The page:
Kindergarten through eighth grade students gathered into school gyms to listen to the deputies and participate in question and answer sessions focusing on the proper treatment of others.
“Who can stop bullies?” asked deputy John Waters, after describing a bully as someone who repeatedly harasses others. “You; by being nice to each other.”
Deputy Waters said the Johnson County sheriff’s department conducts the anti-bullying program every year with visits to each of the county’s five grade schools. Waters said the children respond well to the conversation of the program and understand the intent of their message.
“We’re here to talk with the students to let them know we care and that we’re here to help them if they should ever need us,” Waters said. “School should be a safe place for fun and learning and a place the kids look forward going to each day.”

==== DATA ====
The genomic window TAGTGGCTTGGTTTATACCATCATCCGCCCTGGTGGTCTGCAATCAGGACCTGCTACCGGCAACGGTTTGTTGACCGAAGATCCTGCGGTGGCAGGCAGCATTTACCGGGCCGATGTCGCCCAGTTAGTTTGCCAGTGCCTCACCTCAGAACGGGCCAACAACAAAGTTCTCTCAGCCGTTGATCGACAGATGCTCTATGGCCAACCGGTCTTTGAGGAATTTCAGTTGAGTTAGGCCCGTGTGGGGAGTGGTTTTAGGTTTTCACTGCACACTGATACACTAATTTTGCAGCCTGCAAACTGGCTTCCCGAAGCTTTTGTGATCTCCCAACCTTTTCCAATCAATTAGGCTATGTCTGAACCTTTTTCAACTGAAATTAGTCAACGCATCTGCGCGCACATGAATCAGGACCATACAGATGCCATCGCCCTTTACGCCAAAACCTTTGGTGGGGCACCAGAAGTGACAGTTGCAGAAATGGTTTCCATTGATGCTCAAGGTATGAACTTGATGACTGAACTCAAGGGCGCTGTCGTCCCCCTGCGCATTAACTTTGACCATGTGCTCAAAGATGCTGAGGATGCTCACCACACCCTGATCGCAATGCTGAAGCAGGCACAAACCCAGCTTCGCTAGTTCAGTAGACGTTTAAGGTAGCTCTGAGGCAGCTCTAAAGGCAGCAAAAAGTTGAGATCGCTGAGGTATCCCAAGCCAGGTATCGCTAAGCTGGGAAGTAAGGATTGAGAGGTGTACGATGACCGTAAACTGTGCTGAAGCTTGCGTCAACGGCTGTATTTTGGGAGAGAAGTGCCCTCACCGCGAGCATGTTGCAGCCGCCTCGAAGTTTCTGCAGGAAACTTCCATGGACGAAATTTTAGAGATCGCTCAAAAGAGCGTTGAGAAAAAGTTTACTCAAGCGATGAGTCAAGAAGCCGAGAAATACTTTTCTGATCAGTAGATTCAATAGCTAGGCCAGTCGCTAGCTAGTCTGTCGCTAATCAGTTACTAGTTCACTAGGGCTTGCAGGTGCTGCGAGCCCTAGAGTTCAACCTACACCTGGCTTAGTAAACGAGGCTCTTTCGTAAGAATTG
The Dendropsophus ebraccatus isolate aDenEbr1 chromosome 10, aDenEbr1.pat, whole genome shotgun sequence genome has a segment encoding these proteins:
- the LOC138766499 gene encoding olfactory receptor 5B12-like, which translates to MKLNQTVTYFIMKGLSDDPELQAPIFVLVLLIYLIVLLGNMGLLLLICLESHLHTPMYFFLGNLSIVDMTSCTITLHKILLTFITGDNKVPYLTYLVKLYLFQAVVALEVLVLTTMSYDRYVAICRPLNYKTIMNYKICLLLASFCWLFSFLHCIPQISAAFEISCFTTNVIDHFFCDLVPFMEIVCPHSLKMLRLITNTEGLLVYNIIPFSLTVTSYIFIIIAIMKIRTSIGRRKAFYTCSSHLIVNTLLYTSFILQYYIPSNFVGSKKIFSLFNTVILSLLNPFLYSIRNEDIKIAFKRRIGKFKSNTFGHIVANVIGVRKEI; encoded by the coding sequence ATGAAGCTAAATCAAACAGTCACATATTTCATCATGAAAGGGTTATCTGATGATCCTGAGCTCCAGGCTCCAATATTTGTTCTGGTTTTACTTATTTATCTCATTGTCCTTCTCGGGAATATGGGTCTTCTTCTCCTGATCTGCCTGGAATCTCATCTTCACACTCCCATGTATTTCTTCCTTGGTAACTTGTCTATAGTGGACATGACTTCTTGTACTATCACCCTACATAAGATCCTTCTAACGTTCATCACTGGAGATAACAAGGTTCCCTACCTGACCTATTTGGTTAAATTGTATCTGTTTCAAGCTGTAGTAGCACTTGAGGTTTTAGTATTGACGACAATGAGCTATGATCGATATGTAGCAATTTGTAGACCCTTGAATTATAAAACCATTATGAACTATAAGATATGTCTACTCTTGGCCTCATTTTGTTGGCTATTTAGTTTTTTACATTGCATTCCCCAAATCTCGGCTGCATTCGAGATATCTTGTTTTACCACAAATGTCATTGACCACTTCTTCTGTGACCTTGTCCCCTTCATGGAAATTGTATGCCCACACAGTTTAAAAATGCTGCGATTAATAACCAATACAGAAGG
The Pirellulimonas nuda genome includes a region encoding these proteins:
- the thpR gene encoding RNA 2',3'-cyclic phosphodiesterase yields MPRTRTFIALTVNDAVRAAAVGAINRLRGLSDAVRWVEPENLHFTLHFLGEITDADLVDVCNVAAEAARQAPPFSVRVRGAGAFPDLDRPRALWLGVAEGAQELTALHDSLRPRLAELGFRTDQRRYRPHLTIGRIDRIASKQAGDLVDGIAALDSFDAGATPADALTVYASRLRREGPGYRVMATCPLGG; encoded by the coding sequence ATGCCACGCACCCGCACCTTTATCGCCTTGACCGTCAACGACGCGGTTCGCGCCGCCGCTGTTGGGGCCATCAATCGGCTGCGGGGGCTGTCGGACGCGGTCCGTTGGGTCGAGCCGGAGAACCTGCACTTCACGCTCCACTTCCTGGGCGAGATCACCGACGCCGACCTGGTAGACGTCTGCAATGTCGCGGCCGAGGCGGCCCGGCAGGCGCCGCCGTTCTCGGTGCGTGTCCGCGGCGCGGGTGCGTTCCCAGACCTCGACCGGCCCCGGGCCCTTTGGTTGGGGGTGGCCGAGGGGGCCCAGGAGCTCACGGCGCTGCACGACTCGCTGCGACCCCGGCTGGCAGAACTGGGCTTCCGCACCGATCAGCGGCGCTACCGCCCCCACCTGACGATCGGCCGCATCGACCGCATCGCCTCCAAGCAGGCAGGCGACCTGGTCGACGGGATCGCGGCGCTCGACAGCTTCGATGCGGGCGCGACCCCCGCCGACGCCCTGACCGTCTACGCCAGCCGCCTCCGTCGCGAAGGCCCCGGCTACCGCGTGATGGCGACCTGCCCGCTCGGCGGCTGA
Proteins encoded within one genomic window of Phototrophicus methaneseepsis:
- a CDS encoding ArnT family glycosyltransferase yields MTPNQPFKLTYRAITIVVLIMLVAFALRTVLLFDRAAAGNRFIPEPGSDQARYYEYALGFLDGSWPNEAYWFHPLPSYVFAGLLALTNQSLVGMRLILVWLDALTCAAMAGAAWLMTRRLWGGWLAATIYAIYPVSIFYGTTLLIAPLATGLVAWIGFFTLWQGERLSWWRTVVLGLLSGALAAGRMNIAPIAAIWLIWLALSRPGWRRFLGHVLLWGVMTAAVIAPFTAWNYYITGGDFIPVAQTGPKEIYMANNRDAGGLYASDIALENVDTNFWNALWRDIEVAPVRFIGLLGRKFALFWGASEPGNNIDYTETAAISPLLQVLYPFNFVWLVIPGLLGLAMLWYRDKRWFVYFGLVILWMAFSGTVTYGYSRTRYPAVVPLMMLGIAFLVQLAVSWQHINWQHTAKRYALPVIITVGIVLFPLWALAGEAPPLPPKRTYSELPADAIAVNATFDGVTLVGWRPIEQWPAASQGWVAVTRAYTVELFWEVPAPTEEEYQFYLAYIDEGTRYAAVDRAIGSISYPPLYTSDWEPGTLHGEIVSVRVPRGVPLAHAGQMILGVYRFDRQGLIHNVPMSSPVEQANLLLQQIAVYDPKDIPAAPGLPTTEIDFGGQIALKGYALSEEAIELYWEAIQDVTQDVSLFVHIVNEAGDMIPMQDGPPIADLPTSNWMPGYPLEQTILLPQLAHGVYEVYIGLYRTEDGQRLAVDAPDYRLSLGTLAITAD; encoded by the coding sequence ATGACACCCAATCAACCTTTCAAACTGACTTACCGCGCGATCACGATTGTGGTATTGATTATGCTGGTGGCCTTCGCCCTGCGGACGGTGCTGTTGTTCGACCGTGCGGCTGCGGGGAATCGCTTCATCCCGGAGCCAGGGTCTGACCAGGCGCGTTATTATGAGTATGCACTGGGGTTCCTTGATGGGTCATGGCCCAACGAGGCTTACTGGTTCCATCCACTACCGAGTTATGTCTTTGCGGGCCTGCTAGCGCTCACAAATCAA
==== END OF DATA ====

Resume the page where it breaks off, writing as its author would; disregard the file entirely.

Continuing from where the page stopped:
Deputy Waters was joined by deputy Scott Sparks who spoke to the students about the dangers of cyber bullying through social media such as Facebook or the use of text messaging. Sparks encouraged the students to conduct their social media activities with the same respect towards others as they would in person. Sparks also spoke about the dangers of social media tools predators use to lure in unsuspecting victims.
“If someone sends you a message and you don’t know who it is, don’t open it or answer it,” Sparks said, speaking on the ways people lure in others for possible online confrontations. “And, before you send a text message, ask yourself, ‘Would mom and dad be OK with this?’”
The deputies said their message is as simple as the Golden Rule in which their goal for the students is for them to treat others as they wished to be treated.
“It’s not a good feeling to come to school and not know how people are going to treat you,” Waters said, adding, “It’s important to treat others fairly and if someone is being a bully it’s important to let [an adult] know.”